A headteacher who has won widespread acclaim for his work in information technology has been chosen to revitalise a struggling support network for schools.
Owen Lynch is expected to be confirmed later this month as chief executive of the National Council for Education Technology, the quango which offers support and advice to schools and the Government in the fast-changing field of information and communication technology (ICT).
The council has a potentially crucial role, mapping developments and helping schools to use technology to the best effect.
With companies in the fiercely competitive market flooding schools with information about new products and services, an independent voice can help teachers to make sense of the ICT field.
Former chief executive Margaret Bell, who resigned in January, said an organisation such as the NCET was vital for schools.
"I've just been on a tour of UK schools and colleges, and they all say they desperately need an independent source of advice on hardware and software. Smaller schools in particular feel very vulnerable to local sharks. They feel there needs to be a body to work on their behalf," she said.
But the organisation has been without a permanent chief executive since her departure. Insiders say it is beset by low morale and lacks a sense of direction following a series of reviews both internal and external, including ones by the National Audit Office and the Department for Education and Employment.
Question marks have been placed over the efficiency of the quango, which receives Pounds 5 million a year from the Government. Relations with the DFEE have at times been strained. Part of the problem stems from the NCET's over-broad remit.
Mr Lynch is a long-serving member of the NCET council but as a full-time head of a primary school brings an outsider's eye to the job.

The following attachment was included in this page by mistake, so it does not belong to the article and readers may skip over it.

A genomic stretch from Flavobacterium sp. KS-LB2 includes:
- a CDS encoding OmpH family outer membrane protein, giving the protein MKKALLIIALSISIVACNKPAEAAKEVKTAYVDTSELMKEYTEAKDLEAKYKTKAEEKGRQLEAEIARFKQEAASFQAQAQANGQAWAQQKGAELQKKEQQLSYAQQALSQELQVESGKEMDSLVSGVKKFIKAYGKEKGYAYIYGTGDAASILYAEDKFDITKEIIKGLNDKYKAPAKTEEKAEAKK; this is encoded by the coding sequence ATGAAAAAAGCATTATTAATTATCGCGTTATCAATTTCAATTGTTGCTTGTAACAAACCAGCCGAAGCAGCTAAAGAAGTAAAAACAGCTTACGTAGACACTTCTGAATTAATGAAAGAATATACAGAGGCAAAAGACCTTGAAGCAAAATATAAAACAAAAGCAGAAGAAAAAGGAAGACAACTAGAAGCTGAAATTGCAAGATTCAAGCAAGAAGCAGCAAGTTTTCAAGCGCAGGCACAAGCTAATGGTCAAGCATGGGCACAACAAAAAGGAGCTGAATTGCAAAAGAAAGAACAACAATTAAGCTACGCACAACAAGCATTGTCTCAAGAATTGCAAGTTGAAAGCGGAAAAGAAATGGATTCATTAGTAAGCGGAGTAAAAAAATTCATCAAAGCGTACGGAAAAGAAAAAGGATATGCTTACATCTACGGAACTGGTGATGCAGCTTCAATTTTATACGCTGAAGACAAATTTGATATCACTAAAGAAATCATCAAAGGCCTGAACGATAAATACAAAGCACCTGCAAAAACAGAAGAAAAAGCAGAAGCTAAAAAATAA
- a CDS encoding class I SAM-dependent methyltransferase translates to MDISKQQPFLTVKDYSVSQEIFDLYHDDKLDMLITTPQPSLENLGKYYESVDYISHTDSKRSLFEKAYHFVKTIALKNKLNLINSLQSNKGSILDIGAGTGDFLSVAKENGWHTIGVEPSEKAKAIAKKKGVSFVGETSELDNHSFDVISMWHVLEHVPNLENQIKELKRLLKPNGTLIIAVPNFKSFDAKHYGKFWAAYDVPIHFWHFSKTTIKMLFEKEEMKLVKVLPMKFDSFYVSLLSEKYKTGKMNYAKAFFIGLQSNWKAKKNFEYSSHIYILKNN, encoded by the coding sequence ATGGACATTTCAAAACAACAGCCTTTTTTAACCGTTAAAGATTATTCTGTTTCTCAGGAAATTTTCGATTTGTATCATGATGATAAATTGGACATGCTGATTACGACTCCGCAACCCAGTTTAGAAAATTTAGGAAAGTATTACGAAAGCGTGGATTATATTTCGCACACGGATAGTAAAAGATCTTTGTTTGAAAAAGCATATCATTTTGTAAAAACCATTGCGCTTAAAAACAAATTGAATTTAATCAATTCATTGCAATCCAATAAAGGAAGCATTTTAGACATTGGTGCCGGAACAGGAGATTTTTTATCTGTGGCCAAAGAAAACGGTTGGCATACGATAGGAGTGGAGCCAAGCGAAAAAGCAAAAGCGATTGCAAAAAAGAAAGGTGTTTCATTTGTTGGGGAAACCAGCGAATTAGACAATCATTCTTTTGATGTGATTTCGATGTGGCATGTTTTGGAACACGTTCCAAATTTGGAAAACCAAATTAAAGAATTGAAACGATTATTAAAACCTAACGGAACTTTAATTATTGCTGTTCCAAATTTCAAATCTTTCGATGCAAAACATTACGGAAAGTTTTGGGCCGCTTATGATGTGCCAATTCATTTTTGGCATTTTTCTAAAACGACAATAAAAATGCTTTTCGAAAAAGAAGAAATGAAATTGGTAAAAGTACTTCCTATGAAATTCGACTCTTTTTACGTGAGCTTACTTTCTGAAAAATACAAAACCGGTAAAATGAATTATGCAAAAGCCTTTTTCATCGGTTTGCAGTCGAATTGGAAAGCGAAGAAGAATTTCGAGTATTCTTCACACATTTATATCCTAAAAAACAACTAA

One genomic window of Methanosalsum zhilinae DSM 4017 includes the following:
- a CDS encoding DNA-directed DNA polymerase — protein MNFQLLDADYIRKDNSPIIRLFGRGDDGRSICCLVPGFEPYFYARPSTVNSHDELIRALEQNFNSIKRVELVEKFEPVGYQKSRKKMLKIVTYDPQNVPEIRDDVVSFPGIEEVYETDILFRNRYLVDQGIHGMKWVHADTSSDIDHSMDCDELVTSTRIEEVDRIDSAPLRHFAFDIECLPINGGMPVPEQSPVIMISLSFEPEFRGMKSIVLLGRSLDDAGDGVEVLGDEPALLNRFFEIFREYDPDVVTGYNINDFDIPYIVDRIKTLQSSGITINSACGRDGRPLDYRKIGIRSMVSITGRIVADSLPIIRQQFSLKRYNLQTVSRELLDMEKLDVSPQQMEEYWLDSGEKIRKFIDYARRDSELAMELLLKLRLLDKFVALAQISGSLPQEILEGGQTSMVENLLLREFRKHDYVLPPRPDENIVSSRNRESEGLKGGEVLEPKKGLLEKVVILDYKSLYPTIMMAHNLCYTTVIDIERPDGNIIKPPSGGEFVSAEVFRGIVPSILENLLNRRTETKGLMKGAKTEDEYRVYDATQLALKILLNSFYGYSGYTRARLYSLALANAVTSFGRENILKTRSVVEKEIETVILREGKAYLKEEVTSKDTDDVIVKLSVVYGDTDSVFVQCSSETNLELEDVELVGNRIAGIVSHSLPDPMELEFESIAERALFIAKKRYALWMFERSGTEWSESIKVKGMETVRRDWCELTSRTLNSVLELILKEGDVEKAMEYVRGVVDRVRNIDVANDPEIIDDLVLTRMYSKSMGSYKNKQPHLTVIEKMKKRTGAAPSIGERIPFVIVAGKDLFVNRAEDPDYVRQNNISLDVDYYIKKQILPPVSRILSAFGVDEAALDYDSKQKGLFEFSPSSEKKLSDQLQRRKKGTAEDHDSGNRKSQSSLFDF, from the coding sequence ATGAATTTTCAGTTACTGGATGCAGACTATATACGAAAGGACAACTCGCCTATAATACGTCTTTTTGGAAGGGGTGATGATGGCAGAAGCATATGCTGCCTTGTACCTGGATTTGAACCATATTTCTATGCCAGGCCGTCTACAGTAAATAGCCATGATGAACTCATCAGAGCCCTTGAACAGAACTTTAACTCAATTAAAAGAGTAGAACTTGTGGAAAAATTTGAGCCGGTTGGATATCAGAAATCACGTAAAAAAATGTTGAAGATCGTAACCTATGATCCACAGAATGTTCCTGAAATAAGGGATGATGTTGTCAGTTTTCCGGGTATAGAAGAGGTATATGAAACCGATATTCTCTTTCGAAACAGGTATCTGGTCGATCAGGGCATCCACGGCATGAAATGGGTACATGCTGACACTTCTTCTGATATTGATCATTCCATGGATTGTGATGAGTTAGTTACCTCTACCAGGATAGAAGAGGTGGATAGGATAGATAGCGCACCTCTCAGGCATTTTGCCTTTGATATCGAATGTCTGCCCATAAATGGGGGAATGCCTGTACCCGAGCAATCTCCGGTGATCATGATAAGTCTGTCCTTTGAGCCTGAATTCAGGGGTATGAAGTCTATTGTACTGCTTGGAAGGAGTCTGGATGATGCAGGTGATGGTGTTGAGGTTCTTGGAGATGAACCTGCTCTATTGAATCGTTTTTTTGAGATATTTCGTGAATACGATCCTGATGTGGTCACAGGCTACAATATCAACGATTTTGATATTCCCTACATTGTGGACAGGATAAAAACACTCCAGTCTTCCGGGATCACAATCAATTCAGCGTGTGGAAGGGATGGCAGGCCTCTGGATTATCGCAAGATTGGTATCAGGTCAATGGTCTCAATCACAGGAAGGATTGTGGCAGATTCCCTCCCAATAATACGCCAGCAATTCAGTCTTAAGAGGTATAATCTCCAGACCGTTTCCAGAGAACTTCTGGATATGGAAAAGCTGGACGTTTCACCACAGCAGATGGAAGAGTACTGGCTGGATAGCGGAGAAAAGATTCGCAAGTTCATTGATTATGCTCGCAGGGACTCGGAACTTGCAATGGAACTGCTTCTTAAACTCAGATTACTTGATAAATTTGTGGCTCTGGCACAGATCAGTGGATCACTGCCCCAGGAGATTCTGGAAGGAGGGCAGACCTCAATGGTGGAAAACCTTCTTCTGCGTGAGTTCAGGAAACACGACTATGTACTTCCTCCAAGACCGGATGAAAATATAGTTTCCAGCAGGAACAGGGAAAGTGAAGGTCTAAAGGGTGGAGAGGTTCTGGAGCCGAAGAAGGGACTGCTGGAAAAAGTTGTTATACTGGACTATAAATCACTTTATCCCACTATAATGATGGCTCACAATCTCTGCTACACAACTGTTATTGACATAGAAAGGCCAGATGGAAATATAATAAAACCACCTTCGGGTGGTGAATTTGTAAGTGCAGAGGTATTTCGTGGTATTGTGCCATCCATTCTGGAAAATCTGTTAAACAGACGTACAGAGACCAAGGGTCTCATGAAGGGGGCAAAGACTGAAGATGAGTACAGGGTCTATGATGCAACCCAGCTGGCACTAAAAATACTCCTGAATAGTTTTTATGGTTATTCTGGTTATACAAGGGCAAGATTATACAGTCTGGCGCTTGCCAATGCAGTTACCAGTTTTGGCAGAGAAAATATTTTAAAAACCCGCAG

He comes with a track record of innovation in Cumbria. As head of Orgill primary school in Egremont, he helped to set up a scheme using schools as the base for IT courses for adults, regenerating an area where unemployment is rife.
But he is no IT evangelist. He believes new technology must justify its place in the classroom by either raising standardsor preparing children for adult life.
His appointment is for six months only - no permanent appointments can made until ministers complete another post-election review of the council's role in the Government's plans for ICT in the classroom. Afterwards, he plans to return to Orgill.
Mr Lynch's role will be to raise staff morale and give the NCET a new sense of purpose while beginning to influence government policy.
He will also want to see the NCET taking a role in helping schools make best use of the current generation of new technology while preparing for future developments such as the National Grid for Learning - the Government's planned network linking schools, colleges, libraries and other institutions to provide learning resources, teaching materials and educational support.
Ms Bell said the organisation, founded in 1988, had many talented but frustrated staff. If it could get its act together, it could even have a role in running the grid.